Therefore, it is a very illustrative example to see how many hundreds of youth are willing to make significant effort on a digital platform to earn money. Presumably, some among them will be stubborn and will resort to dishonest means even if legitimate means were available to them. But, for a large number, this will only be stop-gap income for lack of anything better. These are smart, alert young people with drive. They just need the right opportunity and the right outlet for their talents.
Cyber security is one of the fastest growing areas of employment offering global opportunities. MeraJob, which uses behavioral analytics and signals to find ‘matching jobs’ for candidates, is working on seeing how some of these youngsters can be connected with training opportunities through Sector Skill Councils and companies for ethical hacking and testing.
Sourcing these jobseekers from multiple channels allows a job portal to bring more eligible people on to one platform as not all of them can be located through traditional means. The best person for a job may not be self-registering on a portal so it’s important to also find them through social media and referral programs.
National Career Service
The government schemes mentioned earlier are another great place where jobseekers are coming together, and that is why MeraJob is a partner to the National Career Service, National Skill Development Corporation, Sector Skill Councils, and now also the Army Welfare Placement Organization (AWPO) which helps retired officers and junior commissioned officers find civilian jobs. Major General Deepak Sapra, MD of the AWPO, said, “It is the need of the hour for private and public players to come together to ensure a dignified livelihood for ex-servicepersons in India. With MeraJob, we have taken a huge leap forward in achieving this.” It is a matter of pride that our work as a job portal is also a part of nation-building.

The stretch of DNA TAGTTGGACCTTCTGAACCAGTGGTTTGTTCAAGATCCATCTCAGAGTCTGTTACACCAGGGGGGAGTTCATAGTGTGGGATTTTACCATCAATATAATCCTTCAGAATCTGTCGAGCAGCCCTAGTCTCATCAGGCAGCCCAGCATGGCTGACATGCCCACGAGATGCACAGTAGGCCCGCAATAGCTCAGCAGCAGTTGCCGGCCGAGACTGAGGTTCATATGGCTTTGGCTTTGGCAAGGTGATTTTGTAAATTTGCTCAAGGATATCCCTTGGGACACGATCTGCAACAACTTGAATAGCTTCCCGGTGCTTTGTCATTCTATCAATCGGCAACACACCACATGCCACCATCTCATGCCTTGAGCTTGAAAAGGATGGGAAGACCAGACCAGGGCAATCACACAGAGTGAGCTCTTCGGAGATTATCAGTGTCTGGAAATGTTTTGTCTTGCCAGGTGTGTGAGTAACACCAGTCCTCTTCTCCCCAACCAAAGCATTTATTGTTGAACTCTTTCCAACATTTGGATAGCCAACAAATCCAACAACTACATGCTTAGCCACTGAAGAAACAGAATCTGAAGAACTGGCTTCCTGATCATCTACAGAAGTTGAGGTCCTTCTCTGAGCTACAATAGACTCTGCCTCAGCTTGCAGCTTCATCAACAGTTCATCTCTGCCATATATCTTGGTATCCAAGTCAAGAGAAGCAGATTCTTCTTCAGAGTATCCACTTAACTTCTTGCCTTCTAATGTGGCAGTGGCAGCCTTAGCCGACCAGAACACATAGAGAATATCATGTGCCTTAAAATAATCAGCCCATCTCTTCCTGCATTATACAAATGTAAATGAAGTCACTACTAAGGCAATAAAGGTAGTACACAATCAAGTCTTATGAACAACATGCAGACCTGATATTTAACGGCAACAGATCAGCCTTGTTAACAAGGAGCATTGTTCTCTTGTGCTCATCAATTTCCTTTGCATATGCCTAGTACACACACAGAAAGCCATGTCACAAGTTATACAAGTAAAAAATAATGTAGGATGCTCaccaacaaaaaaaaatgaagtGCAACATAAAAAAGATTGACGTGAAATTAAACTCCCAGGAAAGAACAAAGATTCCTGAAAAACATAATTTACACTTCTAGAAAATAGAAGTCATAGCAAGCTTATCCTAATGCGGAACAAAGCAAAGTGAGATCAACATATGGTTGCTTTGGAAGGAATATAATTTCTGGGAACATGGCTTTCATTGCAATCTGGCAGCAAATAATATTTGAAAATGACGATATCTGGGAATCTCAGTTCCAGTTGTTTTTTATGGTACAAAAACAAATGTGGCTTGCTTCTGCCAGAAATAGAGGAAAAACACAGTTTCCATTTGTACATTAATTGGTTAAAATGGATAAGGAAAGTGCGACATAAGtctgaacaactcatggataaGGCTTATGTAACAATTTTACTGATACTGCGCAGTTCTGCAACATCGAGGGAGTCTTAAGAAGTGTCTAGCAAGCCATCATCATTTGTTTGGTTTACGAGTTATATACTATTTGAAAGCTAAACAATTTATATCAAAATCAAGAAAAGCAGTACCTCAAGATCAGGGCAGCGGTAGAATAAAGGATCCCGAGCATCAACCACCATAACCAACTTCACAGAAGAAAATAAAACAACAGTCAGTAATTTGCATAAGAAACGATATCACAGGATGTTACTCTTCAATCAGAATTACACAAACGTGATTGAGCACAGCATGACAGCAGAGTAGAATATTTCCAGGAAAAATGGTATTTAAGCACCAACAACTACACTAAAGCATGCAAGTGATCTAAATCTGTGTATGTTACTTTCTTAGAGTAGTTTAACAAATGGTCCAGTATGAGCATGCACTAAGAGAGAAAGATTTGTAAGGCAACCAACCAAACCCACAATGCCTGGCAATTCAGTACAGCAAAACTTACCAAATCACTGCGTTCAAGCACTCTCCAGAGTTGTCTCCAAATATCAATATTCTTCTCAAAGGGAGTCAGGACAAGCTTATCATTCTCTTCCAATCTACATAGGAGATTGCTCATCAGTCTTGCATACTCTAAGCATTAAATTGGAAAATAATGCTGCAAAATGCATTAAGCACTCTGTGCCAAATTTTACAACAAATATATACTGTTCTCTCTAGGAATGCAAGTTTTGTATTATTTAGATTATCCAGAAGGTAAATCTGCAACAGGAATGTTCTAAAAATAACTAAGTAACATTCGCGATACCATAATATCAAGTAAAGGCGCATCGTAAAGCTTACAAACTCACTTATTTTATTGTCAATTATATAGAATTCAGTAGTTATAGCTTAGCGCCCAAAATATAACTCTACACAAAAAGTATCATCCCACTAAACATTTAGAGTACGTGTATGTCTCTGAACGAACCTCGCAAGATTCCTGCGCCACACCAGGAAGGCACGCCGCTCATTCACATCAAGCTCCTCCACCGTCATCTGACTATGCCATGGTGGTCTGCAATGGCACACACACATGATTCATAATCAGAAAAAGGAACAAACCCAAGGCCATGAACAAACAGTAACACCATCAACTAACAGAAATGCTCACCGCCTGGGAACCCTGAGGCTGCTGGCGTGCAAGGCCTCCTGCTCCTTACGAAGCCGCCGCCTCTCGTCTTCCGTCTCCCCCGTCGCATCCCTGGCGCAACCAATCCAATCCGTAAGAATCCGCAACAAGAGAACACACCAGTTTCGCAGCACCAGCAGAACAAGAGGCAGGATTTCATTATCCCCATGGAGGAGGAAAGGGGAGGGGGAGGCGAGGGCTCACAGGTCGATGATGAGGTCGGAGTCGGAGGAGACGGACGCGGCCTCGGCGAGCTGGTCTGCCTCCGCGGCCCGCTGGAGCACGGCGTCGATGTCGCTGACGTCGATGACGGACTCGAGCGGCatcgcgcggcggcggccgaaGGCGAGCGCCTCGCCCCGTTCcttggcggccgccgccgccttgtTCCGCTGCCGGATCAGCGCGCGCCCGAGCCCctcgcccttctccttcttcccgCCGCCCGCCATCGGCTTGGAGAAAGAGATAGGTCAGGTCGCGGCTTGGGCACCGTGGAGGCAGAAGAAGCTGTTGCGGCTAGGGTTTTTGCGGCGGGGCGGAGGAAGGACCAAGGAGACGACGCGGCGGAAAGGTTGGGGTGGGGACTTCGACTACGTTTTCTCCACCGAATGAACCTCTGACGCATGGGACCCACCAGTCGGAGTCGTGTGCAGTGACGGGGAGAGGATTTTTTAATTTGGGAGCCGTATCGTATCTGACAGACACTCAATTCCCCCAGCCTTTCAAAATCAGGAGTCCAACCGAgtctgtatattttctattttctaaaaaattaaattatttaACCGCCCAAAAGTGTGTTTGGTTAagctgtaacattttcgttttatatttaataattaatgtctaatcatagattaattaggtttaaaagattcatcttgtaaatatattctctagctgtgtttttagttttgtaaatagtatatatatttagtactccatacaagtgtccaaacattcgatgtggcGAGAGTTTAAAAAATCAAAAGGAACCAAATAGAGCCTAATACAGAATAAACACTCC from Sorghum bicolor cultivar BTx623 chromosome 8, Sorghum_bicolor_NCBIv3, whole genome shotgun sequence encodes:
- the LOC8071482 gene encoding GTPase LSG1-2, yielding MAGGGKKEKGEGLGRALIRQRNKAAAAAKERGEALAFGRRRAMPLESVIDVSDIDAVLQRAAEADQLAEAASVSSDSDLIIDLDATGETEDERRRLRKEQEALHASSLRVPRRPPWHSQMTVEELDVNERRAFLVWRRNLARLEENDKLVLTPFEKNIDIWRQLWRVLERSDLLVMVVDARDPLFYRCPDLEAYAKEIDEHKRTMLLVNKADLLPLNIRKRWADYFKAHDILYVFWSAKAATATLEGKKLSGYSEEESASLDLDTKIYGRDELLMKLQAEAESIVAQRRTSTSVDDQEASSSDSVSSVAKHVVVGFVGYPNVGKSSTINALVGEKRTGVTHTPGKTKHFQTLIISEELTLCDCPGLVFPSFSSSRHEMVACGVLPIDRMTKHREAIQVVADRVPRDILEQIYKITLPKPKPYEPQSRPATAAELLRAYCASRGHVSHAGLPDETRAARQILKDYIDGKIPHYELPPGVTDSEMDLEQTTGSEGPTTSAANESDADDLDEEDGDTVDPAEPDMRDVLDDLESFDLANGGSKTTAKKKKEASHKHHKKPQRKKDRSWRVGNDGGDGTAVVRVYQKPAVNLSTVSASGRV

“At times of crisis that reveals disenchantment and frustration among the youth, employers, job portals, and the policy makers are increasingly beginning to recognise the need to move on from old methods to place people in just any job. Instead, an online digital talent marketplace like MeraJob is working to disrupt Job Portal 1.0 (classified model) and evolve the platform for a Job Portal 2.0 that is a Job Matching Portal,” said Girish Phansalkar, Co-founder and COO of MeraJob.
He added, “MeraJob is more a data analytics and communications company than just a Job Board. We focus on enriching jobseeker data from multiple channels, including social media and based on their observed behavior on the platform. This leads to highly curated SmartProfiles™ which allows our proprietary matching-engine to operate. It also allows for better searchability so employers can find people with the right skills and offering highly focused content such as self-improvement videos and articles for candidates to help them perform better during selection and in their work.”
Not surprisingly, Prime Minister Modi has said that “Skill India mission is not merely to fill pockets but to bring a sense of self-confidence.”
With features like these MeraJob is pushing the role of a job portal from just being a directory of jobseekers and jobs, to being a more responsible match-maker of jobseekers and jobs. In fact, they are India’s 1st Job Matching Portal, making them a disruptive human resources technology company.
So, while young people are still encouraged to make genuine referrals that don’t violate the company’s terms, the others who need to make regular income don’t need to scam the system. In fact, the system has been made to help them find the right opportunity so they don’t need to indulge in petty misdemeanours. Just sign up on a job portal like this and look to make your career. – PRNewswire.